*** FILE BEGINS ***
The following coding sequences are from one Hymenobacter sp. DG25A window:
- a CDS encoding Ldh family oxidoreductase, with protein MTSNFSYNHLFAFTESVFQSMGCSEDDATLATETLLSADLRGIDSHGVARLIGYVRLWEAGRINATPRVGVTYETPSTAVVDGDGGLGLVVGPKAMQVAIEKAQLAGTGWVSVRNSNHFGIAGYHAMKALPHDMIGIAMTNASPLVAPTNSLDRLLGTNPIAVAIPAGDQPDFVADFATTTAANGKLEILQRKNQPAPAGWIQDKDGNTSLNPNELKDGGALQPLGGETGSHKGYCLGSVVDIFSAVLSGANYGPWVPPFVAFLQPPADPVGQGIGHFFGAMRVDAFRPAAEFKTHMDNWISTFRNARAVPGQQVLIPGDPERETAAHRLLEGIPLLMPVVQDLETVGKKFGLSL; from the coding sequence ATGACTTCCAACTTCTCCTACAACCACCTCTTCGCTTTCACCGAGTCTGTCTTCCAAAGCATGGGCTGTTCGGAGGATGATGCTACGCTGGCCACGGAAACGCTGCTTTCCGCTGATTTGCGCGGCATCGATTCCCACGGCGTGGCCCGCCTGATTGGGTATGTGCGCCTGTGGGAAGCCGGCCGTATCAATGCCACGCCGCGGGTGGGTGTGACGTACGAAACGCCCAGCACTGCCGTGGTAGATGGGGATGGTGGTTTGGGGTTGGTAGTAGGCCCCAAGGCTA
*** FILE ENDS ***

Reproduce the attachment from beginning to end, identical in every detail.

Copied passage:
The following coding sequences are from one Hymenobacter sp. DG25A window:
- a CDS encoding Ldh family oxidoreductase, with protein MTSNFSYNHLFAFTESVFQSMGCSEDDATLATETLLSADLRGIDSHGVARLIGYVRLWEAGRINATPRVGVTYETPSTAVVDGDGGLGLVVGPKAMQVAIEKAQLAGTGWVSVRNSNHFGIAGYHAMKALPHDMIGIAMTNASPLVAPTNSLDRLLGTNPIAVAIPAGDQPDFVADFATTTAANGKLEILQRKNQPAPAGWIQDKDGNTSLNPNELKDGGALQPLGGETGSHKGYCLGSVVDIFSAVLSGANYGPWVPPFVAFLQPPADPVGQGIGHFFGAMRVDAFRPAAEFKTHMDNWISTFRNARAVPGQQVLIPGDPERETAAHRLLEGIPLLMPVVQDLETVGKKFGLSL; from the coding sequence ATGACTTCCAACTTCTCCTACAACCACCTCTTCGCTTTCACCGAGTCTGTCTTCCAAAGCATGGGCTGTTCGGAGGATGATGCTACGCTGGCCACGGAAACGCTGCTTTCCGCTGATTTGCGCGGCATCGATTCCCACGGCGTGGCCCGCCTGATTGGGTATGTGCGCCTGTGGGAAGCCGGCCGTATCAATGCCACGCCGCGGGTGGGTGTGACGTACGAAACGCCCAGCACTGCCGTGGTAGATGGGGATGGTGGTTTGGGGTTGGTAGTAGGCCCCAAGGCTA